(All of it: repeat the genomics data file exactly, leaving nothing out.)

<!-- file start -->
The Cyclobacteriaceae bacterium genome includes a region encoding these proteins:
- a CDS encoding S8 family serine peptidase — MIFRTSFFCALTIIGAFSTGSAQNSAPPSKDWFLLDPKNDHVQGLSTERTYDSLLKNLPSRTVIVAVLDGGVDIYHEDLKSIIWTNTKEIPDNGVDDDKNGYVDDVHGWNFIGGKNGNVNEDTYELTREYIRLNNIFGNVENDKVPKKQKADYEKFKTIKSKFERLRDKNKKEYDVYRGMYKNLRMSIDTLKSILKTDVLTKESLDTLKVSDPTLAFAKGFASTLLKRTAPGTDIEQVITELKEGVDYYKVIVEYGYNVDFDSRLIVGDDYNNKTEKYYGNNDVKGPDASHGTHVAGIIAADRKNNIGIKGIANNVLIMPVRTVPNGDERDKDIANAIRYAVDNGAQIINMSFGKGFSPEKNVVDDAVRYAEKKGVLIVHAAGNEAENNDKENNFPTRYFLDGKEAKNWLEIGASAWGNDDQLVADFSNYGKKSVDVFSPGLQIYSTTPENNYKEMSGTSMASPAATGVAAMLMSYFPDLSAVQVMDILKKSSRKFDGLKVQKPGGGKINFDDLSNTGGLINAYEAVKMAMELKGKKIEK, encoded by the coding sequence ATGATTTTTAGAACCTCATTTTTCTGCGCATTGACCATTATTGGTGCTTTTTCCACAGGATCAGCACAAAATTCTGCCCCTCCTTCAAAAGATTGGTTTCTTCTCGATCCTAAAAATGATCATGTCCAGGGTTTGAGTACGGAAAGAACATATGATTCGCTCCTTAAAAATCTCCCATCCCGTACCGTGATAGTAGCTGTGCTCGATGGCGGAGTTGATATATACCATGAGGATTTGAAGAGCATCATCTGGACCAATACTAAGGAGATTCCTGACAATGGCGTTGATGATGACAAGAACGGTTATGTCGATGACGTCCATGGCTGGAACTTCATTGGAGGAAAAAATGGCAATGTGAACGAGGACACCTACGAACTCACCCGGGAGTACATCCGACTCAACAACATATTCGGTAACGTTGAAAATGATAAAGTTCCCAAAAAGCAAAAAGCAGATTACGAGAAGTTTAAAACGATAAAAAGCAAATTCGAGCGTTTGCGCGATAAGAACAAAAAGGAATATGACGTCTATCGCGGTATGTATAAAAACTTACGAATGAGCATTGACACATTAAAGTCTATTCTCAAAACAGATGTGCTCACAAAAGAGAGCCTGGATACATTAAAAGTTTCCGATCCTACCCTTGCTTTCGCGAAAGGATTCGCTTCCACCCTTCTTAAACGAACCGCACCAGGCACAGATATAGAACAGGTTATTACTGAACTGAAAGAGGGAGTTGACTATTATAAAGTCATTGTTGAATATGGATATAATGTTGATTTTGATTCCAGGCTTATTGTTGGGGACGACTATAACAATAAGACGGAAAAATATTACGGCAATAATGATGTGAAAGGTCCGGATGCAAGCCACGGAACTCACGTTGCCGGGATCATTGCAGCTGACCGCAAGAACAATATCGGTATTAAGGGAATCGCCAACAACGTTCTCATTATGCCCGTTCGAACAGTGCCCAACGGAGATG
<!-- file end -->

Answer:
The Cyclobacteriaceae bacterium genome includes a region encoding these proteins:
- a CDS encoding S8 family serine peptidase — MIFRTSFFCALTIIGAFSTGSAQNSAPPSKDWFLLDPKNDHVQGLSTERTYDSLLKNLPSRTVIVAVLDGGVDIYHEDLKSIIWTNTKEIPDNGVDDDKNGYVDDVHGWNFIGGKNGNVNEDTYELTREYIRLNNIFGNVENDKVPKKQKADYEKFKTIKSKFERLRDKNKKEYDVYRGMYKNLRMSIDTLKSILKTDVLTKESLDTLKVSDPTLAFAKGFASTLLKRTAPGTDIEQVITELKEGVDYYKVIVEYGYNVDFDSRLIVGDDYNNKTEKYYGNNDVKGPDASHGTHVAGIIAADRKNNIGIKGIANNVLIMPVRTVPNGDERDKDIANAIRYAVDNGAQIINMSFGKGFSPEKNVVDDAVRYAEKKGVLIVHAAGNEAENNDKENNFPTRYFLDGKEAKNWLEIGASAWGNDDQLVADFSNYGKKSVDVFSPGLQIYSTTPENNYKEMSGTSMASPAATGVAAMLMSYFPDLSAVQVMDILKKSSRKFDGLKVQKPGGGKINFDDLSNTGGLINAYEAVKMAMELKGKKIEK, encoded by the coding sequence ATGATTTTTAGAACCTCATTTTTCTGCGCATTGACCATTATTGGTGCTTTTTCCACAGGATCAGCACAAAATTCTGCCCCTCCTTCAAAAGATTGGTTTCTTCTCGATCCTAAAAATGATCATGTCCAGGGTTTGAGTACGGAAAGAACATATGATTCGCTCCTTAAAAATCTCCCATCCCGTACCGTGATAGTAGCTGTGCTCGATGGCGGAGTTGATATATACCATGAGGATTTGAAGAGCATCATCTGGACCAATACTAAGGAGATTCCTGACAATGGCGTTGATGATGACAAGAACGGTTATGTCGATGACGTCCATGGCTGGAACTTCATTGGAGGAAAAAATGGCAATGTGAACGAGGACACCTACGAACTCACCCGGGAGTACATCCGACTCAACAACATATTCGGTAACGTTGAAAATGATAAAGTTCCCAAAAAGCAAAAAGCAGATTACGAGAAGTTTAAAACGATAAAAAGCAAATTCGAGCGTTTGCGCGATAAGAACAAAAAGGAATATGACGTCTATCGCGGTATGTATAAAAACTTACGAATGAGCATTGACACATTAAAGTCTATTCTCAAAACAGATGTGCTCACAAAAGAGAGCCTGGATACATTAAAAGTTTCCGATCCTACCCTTGCTTTCGCGAAAGGATTCGCTTCCACCCTTCTTAAACGAACCGCACCAGGCACAGATATAGAACAGGTTATTACTGAACTGAAAGAGGGAGTTGACTATTATAAAGTCATTGTTGAATATGGATATAATGTTGATTTTGATTCCAGGCTTATTGTTGGGGACGACTATAACAATAAGACGGAAAAATATTACGGCAATAATGATGTGAAAGGTCCGGATGCAAGCCACGGAACTCACGTTGCCGGGATCATTGCAGCTGACCGCAAGAACAATATCGGTATTAAGGGAATCGCCAACAACGTTCTCATTATGCCCGTTCGAACAGTGCCCAACGGAGATG